|the armed forces. Tradition was shattered when the engineering school awarded a degree to a woman in 1943. In the same year Tufts graduated more women than men for the first time in its history. "Victory gardens" sprouted at strategic points about the campus as faculty-turned-farmers vied with one another in setting new production records in everything from radishes to rhubarb.|
When the Board of Trustees met in the autumn of 1942, there were 188 students in uniform on the Hill. A year later, there were approximately 1,000, most of them in the Navy V-12 Program. If the several hundred in the medical and dental schools were counted, over 1,600 men were to be found in some phase of combined academic and military training. Taken together, they outnumbered civilian students by considerably more than two to one. A concerted effort was made to continue regular student activities such as the dramatic society. A combined Navy-civilian student council was organized, musical activities were much in evidence, and the campus newspaper continued to appear. A new publication, Tufts Topics, in the form of a newsletter, was sent all over the world to the more than 4,000 Tufts men and women in service in 1943. The College was placed on the map in another way. Two ships bearing the Tufts name were constructed and launched during the war: the Liberty Ship SS Charles Tufts and the SS Tufts Victory.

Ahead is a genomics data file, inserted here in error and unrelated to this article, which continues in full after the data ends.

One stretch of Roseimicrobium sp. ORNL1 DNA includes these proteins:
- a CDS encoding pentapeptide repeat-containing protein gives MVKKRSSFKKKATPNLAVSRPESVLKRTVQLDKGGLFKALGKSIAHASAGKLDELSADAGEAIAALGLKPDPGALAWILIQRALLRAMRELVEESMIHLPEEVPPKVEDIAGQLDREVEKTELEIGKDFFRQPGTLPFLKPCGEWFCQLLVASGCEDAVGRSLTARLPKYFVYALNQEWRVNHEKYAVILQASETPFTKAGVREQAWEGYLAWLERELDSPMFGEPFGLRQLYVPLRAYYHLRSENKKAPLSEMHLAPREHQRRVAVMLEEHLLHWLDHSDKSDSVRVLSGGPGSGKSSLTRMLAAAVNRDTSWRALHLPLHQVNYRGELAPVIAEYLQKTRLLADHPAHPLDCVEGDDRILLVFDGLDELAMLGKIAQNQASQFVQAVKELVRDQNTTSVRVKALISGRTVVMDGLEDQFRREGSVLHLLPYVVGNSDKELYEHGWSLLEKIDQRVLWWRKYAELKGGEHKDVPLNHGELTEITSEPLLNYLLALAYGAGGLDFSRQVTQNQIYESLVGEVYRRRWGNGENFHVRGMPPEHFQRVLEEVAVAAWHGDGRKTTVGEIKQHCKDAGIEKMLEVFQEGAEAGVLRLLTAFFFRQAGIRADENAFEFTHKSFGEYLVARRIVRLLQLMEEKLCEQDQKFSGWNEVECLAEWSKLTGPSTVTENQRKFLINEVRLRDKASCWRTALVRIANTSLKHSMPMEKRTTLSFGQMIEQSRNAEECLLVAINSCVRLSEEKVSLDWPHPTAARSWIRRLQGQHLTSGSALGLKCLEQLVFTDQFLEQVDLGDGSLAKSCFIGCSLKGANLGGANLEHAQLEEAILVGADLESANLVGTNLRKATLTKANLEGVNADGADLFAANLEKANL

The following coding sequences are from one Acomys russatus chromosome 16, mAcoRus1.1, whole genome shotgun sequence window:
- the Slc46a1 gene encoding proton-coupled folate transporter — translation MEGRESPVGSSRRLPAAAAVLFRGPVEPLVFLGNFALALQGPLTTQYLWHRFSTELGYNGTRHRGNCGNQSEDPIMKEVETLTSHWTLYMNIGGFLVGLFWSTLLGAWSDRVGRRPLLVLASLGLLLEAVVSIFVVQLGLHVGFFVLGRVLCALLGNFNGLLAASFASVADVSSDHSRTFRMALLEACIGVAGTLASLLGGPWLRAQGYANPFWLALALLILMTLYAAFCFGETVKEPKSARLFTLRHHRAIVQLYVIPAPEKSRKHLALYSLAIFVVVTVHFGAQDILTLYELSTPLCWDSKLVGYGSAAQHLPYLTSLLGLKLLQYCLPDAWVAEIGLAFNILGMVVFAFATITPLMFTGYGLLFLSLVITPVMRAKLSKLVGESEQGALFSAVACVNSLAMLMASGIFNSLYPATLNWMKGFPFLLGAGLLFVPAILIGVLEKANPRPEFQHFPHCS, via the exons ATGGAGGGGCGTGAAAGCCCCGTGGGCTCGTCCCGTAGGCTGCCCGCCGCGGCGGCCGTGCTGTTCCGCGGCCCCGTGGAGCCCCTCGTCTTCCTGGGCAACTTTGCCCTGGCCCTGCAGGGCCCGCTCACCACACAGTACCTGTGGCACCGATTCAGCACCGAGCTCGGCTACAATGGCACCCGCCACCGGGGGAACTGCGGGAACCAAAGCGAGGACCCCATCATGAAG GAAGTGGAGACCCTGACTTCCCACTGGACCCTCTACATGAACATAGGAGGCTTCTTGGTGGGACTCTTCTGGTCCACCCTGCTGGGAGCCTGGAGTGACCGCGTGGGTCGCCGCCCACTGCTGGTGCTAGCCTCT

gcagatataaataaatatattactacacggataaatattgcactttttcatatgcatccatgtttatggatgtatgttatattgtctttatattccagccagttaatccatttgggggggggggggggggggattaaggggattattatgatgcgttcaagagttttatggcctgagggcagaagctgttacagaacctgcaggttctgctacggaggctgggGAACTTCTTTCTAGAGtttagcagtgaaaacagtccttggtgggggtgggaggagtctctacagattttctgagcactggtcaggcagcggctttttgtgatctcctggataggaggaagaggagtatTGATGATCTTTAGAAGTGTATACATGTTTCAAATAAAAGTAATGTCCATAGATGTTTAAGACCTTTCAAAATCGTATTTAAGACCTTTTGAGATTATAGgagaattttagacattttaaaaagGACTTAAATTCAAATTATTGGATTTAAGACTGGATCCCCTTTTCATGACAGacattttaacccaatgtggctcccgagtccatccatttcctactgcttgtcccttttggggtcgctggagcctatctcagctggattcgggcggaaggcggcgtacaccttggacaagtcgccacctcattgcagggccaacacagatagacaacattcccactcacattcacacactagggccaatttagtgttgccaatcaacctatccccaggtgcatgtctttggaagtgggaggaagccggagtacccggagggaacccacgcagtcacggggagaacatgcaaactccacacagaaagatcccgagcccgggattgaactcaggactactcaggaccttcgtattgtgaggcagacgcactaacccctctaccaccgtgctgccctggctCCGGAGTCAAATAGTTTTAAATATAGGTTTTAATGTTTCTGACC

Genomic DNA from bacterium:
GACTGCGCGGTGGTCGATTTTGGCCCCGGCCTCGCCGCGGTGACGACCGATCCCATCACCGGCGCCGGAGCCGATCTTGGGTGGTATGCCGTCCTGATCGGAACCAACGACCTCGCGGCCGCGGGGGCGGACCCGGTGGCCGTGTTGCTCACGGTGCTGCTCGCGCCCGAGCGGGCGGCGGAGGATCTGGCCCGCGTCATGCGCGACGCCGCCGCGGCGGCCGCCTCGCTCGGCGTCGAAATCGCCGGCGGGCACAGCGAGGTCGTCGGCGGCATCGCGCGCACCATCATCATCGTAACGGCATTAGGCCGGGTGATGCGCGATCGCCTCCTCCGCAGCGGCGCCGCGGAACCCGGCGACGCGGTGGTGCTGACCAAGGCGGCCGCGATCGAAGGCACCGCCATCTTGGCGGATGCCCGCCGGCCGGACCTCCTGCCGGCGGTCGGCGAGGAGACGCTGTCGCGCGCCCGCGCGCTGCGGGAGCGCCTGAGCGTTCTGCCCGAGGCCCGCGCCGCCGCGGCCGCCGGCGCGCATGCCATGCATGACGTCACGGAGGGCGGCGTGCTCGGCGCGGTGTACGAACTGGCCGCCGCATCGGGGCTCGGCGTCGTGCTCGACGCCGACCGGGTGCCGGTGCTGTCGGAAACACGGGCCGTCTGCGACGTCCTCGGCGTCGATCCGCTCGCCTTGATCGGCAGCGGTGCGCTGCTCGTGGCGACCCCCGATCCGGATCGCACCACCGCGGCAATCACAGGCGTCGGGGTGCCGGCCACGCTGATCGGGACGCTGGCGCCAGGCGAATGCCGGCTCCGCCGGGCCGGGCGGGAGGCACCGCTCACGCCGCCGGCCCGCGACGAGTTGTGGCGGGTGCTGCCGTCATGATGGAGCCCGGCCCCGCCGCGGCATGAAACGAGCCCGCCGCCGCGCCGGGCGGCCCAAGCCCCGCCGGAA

On the home front, intercollegiate athletics continued on a limited scale, and in 1943 Tufts not only was one of the few schools to play a full schedule of football but was able to achieve one of its infrequent victories over Harvard. Tufts resisted the change of policy of many colleges which, because of a shortage of athletic manpower, allowed freshmen to play on Varsity teams. The College managed admirably by replacing curtailed intercollegiate sports such as basketball with an enlarged intramural program. Physical fitness was the order of the day, and during the war both civilian men and women were required to take three hours of physical education per week for all four years. Almost all of the regular faculty
|taught forty-eight out of the fifty-two weeks, with more hours in the classroom and larger classes. Additional personnel had to be used on the staff of the engineering school to teach mathematics, physics, and engineering drawing.|